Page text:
Unfortunately, Irving and Petty say, Eurocentric beauty standards still exist for Black women, inside and outside the Black community.

A few years after graduating from college, Petty was working at a bank. The dress code was conservative, and one day, she came to work with her hair in a natural, curly afro. Her manager asked her to wear her hair pulled back. She declined and left the bank after several months.

“You’re being told that your hair is not good enough in its natural state, you have to manipulate it,” Petty says. “I definitely think that some Black people feel they have to do that to fit in at work, to feel more acceptable.”

Petty, a mother of two, realized she was buying into that idea herself. A couple years ago, her daughter, 4 or 5 years old at the time, had started to realize her hair was different than a lot of her classmates, who are not Black.

“She began asking me if she could straighten her hair like I did sometimes,” Petty recalls. “She wanted long, straight hair like her best friend at the time and was so upset that hers was different. I made the commitment then to stop straightening my hair and show her that our hair was beautiful, regardless of what society has always told us.”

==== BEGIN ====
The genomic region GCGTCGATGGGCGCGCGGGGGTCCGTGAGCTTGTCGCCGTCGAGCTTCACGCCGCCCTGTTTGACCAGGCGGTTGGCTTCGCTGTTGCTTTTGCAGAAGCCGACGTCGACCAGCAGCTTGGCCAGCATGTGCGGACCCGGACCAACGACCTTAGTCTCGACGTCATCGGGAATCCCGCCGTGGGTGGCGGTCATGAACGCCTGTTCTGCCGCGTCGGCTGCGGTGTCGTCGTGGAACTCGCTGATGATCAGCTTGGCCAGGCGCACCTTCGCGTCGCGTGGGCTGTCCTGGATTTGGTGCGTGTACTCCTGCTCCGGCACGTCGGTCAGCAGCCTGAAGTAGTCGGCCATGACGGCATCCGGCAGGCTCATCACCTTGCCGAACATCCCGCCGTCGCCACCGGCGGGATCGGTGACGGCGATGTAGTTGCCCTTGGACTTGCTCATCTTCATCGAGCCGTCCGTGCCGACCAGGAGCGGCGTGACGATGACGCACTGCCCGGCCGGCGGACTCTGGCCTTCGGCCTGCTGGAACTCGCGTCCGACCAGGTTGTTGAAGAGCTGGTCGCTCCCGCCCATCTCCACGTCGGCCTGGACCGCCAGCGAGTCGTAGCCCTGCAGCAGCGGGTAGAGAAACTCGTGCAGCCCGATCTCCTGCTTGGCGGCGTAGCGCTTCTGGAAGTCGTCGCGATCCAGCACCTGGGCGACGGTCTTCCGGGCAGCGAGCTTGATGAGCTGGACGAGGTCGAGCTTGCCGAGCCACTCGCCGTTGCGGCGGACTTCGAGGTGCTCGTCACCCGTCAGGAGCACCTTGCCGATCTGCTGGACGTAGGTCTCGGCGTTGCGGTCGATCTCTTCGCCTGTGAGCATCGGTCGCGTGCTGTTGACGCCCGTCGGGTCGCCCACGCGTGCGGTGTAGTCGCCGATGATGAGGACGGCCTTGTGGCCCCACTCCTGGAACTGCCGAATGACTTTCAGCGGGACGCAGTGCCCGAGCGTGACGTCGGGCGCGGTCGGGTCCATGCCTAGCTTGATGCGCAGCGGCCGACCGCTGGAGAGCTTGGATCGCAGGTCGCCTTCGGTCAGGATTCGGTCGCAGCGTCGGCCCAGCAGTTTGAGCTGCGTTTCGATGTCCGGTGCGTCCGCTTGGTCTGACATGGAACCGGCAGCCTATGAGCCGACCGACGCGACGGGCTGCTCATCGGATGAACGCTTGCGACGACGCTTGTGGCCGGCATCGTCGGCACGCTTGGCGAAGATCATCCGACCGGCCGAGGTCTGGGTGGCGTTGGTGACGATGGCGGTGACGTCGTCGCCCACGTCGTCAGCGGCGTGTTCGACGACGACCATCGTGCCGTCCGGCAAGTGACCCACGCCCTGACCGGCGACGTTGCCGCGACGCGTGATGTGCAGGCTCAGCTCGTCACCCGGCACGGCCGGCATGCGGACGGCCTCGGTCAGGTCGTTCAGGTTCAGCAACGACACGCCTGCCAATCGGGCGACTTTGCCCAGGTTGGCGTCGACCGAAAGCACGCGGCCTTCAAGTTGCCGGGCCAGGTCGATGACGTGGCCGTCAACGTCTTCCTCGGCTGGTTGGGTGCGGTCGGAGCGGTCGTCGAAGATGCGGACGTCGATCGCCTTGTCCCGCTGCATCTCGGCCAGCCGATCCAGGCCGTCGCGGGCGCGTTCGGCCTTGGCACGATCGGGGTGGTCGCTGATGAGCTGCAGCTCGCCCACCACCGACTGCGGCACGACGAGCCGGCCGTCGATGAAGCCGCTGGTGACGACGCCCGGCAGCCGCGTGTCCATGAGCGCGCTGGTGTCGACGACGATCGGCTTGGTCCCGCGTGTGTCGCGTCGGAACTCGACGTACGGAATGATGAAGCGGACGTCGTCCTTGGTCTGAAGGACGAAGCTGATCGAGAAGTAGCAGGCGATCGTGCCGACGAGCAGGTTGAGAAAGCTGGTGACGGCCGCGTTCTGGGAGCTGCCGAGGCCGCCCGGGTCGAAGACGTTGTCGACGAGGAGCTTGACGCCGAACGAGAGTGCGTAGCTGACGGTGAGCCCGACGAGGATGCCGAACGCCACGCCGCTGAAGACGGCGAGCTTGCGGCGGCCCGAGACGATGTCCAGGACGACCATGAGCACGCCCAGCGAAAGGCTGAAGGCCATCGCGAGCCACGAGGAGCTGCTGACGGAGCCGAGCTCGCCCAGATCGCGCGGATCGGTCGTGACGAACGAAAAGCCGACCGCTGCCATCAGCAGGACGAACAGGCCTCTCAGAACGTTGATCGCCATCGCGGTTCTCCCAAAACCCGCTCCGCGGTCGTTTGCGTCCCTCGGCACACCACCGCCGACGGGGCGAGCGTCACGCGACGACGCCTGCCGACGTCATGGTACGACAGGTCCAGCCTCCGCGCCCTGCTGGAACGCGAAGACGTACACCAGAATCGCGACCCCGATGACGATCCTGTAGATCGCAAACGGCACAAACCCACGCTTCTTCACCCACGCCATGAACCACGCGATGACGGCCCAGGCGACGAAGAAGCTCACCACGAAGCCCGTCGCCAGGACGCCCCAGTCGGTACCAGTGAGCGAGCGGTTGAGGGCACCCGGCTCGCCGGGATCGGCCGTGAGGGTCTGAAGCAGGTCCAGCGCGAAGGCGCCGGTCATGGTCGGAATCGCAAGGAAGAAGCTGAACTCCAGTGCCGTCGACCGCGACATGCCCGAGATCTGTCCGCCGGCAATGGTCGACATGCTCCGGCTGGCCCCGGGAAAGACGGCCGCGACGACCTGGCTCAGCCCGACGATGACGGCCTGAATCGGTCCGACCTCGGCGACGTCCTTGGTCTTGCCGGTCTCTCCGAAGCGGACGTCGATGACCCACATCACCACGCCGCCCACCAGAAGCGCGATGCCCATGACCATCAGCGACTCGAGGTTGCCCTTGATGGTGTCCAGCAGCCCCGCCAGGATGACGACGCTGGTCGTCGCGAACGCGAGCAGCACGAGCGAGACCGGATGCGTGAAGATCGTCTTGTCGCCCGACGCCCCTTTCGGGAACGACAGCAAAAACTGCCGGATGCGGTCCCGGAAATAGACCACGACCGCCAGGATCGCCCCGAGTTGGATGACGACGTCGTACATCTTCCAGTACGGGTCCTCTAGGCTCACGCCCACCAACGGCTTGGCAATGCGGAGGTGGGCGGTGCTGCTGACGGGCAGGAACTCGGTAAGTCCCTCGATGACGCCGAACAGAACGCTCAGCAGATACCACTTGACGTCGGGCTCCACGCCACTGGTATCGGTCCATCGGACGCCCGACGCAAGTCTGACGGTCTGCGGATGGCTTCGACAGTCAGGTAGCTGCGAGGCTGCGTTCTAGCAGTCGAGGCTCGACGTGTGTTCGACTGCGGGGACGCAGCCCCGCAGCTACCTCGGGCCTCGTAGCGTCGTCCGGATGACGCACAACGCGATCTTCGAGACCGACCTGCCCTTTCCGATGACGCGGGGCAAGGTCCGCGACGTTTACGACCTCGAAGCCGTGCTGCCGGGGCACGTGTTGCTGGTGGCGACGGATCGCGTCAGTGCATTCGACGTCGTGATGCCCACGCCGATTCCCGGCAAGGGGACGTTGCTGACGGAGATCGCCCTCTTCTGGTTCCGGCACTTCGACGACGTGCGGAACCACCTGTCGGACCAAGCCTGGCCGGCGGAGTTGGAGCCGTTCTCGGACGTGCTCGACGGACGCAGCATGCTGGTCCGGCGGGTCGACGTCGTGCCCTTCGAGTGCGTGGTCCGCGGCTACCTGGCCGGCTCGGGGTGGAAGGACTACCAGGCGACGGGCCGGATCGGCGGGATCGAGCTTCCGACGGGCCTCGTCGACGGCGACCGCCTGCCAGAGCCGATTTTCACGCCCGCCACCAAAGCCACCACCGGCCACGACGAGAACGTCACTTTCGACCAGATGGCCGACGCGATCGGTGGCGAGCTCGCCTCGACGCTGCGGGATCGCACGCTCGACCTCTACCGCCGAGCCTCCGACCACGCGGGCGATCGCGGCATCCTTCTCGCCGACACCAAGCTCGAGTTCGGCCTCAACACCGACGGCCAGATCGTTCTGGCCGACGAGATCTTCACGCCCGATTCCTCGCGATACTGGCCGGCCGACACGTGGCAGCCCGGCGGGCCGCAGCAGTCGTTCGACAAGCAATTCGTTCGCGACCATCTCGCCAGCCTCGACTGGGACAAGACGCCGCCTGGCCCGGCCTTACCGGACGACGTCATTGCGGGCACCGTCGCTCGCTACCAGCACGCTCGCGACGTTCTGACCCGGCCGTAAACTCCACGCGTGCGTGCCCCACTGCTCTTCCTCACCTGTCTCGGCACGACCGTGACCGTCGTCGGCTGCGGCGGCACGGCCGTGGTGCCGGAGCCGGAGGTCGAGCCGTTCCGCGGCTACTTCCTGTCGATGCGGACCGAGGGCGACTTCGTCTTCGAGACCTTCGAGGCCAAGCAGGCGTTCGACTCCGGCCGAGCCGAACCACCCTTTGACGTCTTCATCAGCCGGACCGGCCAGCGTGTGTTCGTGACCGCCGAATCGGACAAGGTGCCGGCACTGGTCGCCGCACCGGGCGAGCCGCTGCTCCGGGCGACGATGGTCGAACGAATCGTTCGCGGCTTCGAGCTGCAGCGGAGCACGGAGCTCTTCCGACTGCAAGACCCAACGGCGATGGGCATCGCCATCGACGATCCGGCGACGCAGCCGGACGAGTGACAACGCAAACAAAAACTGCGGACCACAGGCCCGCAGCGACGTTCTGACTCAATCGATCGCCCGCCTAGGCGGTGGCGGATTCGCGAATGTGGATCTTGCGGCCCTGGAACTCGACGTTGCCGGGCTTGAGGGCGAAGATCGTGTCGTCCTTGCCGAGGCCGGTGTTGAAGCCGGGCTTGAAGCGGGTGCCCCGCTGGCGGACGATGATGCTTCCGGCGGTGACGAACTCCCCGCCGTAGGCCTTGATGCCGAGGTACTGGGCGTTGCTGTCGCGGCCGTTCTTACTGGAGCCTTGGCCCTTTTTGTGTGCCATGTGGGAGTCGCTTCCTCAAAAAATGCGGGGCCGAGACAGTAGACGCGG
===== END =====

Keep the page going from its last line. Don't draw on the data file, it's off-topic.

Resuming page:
But Black women are pushing back against those Eurocentric beauty standards, and wearing hair in a natural state has become more prevalent. Irving and Petty believe that shift has been spurred by cultural awareness and acceptance in the fashion industry, and by recent social and political events.

The cut is over. Irving brushes the excess hair off Petty’s shoulder. Petty’s hair is a neat, tidy layer of small natural curls, the shortest it’s ever been.

“Cutting my hair as short as I did was scary and uncomfortable in the beginning, but for me it also represents a new beginning and feeling liberated,” Petty says. “I’ve always been told that you can’t grow without being uncomfortable. Without my hair, I feel as if I have removed an intricate part of my identity in order to make me focus on myself and come into my own.”   

thumbnail for ‘See me as me’: Starbucks honors Black History Month

‘See me as me’: Starbucks honors Black History Month